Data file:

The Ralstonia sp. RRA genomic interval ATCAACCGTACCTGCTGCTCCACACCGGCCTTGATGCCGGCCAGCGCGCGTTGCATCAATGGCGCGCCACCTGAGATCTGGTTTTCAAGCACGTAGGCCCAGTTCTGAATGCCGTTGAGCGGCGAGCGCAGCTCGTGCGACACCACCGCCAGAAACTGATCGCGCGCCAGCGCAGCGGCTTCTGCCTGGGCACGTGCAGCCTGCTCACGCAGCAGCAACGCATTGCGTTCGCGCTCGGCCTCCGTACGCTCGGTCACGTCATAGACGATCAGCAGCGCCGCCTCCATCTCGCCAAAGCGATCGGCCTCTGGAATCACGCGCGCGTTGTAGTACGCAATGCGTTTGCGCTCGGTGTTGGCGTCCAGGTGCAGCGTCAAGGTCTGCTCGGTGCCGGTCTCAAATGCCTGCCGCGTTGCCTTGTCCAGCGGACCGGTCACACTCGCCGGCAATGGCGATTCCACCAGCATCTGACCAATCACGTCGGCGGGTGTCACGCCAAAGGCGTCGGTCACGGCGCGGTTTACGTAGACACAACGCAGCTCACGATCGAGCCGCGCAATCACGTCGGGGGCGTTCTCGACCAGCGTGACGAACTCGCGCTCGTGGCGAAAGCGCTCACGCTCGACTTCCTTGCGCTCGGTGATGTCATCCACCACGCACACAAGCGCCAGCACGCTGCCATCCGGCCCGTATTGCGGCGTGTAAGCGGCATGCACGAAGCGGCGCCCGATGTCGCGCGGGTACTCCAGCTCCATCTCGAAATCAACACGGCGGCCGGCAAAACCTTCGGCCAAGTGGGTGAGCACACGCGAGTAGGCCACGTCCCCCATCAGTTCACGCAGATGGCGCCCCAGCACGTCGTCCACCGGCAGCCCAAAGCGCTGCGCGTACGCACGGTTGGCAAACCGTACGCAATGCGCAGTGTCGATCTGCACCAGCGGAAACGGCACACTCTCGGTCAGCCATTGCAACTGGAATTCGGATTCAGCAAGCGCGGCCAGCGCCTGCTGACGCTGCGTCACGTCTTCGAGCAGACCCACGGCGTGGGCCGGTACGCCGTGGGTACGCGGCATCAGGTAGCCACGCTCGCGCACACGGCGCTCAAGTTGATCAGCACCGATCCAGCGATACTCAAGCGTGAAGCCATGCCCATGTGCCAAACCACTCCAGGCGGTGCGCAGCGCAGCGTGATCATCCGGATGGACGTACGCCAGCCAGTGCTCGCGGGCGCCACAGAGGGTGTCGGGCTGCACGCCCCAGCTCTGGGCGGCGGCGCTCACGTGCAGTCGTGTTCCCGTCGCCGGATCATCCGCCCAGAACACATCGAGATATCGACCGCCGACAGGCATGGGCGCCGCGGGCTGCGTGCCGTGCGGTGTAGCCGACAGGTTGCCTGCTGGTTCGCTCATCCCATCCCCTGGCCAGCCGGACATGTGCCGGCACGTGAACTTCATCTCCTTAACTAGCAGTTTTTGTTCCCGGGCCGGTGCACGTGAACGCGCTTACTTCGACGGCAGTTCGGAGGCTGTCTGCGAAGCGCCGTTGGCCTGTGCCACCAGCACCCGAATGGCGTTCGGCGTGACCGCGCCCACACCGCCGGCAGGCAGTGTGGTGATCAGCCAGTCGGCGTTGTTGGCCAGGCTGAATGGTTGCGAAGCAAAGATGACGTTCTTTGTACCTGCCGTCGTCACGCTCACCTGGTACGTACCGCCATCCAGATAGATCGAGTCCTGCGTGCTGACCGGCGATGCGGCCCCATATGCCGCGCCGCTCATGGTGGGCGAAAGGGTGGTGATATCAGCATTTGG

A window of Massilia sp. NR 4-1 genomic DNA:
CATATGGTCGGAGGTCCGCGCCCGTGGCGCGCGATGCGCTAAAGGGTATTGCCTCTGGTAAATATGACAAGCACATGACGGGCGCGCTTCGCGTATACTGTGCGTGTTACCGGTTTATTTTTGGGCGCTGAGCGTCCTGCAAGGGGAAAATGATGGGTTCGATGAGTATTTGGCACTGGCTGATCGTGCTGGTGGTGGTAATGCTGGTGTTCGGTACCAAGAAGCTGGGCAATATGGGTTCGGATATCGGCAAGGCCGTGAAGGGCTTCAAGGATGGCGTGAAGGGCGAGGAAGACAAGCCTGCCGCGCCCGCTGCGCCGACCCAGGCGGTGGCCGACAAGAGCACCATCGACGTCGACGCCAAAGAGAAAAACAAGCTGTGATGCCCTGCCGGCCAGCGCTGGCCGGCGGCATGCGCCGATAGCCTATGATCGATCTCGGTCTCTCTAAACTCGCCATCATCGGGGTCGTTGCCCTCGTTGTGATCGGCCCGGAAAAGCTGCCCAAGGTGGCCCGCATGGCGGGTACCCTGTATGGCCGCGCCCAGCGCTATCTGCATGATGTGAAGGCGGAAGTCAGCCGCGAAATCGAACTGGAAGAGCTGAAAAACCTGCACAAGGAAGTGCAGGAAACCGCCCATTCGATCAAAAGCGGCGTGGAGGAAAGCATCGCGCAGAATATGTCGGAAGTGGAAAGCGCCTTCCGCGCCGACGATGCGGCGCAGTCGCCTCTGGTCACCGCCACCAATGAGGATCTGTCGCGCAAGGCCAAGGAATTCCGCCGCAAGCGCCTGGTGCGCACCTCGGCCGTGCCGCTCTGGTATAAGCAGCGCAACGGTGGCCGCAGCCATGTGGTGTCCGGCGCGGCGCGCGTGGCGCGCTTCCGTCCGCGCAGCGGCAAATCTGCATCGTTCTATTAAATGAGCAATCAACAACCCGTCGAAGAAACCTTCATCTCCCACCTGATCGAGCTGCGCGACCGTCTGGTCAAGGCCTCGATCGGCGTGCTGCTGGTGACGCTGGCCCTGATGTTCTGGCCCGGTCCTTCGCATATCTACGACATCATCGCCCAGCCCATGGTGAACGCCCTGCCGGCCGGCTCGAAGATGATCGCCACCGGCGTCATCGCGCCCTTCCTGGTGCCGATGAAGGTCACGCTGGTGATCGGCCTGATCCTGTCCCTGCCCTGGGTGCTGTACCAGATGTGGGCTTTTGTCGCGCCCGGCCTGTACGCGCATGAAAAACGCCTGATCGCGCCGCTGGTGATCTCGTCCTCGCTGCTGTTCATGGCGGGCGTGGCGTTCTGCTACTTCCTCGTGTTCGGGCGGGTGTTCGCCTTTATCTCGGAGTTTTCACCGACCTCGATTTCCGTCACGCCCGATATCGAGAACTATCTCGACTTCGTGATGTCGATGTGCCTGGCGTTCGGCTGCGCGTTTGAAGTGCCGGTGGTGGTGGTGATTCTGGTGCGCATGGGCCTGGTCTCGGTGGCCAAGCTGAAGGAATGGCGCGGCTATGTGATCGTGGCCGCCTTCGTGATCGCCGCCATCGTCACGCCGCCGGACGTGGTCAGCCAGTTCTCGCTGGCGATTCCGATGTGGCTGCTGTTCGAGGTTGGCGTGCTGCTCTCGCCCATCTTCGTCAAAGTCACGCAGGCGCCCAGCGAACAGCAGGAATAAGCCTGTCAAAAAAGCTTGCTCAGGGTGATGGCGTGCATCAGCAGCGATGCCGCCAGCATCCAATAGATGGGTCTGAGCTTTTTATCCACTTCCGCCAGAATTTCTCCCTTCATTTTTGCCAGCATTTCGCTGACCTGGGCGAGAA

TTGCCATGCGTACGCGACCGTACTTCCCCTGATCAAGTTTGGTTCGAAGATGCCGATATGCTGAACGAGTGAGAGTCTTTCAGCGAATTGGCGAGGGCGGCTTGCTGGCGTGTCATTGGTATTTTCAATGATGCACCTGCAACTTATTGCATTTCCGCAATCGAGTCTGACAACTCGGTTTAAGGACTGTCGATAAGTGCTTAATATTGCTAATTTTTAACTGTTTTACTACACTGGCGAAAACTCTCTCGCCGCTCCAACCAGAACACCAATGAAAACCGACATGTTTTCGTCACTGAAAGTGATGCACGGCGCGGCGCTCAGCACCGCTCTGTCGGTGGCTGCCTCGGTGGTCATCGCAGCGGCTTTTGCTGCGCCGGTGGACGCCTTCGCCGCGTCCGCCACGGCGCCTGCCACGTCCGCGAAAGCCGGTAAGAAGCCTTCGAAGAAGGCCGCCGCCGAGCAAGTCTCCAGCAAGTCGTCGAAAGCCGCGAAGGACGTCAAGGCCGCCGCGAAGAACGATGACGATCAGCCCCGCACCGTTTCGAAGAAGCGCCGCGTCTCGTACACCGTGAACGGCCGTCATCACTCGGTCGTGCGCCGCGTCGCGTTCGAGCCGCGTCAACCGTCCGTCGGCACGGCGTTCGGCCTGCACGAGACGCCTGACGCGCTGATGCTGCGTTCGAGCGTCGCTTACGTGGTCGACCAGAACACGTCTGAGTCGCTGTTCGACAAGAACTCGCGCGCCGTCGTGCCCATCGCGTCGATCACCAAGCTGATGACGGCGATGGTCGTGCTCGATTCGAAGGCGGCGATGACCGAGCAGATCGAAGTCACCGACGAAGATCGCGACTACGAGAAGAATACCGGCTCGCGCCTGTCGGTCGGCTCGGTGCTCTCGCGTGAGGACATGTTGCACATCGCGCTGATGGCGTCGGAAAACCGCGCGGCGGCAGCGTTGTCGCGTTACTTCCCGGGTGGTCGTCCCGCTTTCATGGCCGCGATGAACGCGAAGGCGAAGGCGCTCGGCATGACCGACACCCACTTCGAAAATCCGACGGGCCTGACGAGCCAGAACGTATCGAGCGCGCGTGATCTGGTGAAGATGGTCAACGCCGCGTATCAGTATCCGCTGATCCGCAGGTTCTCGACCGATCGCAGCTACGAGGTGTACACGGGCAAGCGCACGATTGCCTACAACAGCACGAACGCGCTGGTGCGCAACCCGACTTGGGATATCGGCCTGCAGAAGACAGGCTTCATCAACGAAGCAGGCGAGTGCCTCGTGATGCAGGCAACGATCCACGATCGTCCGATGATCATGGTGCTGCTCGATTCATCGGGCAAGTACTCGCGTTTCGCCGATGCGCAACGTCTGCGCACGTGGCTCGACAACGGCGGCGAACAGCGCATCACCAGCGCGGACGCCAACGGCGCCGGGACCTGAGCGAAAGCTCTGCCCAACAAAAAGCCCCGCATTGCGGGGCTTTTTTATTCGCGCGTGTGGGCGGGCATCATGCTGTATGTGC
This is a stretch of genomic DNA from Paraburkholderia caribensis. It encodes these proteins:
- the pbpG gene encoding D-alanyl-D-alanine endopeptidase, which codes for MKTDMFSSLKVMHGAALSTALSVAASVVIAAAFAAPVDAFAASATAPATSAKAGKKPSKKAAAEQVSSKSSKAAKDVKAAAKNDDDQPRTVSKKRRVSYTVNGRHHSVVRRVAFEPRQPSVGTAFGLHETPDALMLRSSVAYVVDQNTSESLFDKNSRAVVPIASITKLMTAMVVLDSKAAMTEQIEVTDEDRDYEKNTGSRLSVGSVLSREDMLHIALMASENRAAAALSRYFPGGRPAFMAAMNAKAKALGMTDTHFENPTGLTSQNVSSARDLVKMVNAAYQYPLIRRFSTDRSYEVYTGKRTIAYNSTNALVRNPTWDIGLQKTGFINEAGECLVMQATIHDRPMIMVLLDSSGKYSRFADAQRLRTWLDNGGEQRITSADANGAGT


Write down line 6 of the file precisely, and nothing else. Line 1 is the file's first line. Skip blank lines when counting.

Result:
- the pbpG gene encoding D-alanyl-D-alanine endopeptidase, which codes for MKTDMFSSLKVMHGAALSTALSVAASVVIAAAFAAPVDAFAASATAPATSAKAGKKPSKKAAAEQVSSKSSKAAKDVKAAAKNDDDQPRTVSKKRRVSYTVNGRHHSVVRRVAFEPRQPSVGTAFGLHETPDALMLRSSVAYVVDQNTSESLFDKNSRAVVPIASITKLMTAMVVLDSKAAMTEQIEVTDEDRDYEKNTGSRLSVGSVLSREDMLHIALMASENRAAAALSRYFPGGRPAFMAAMNAKAKALGMTDTHFENPTGLTSQNVSSARDLVKMVNAAYQYPLIRRFSTDRSYEVYTGKRTIAYNSTNALVRNPTWDIGLQKTGFINEAGECLVMQATIHDRPMIMVLLDSSGKYSRFADAQRLRTWLDNGGEQRITSADANGAGT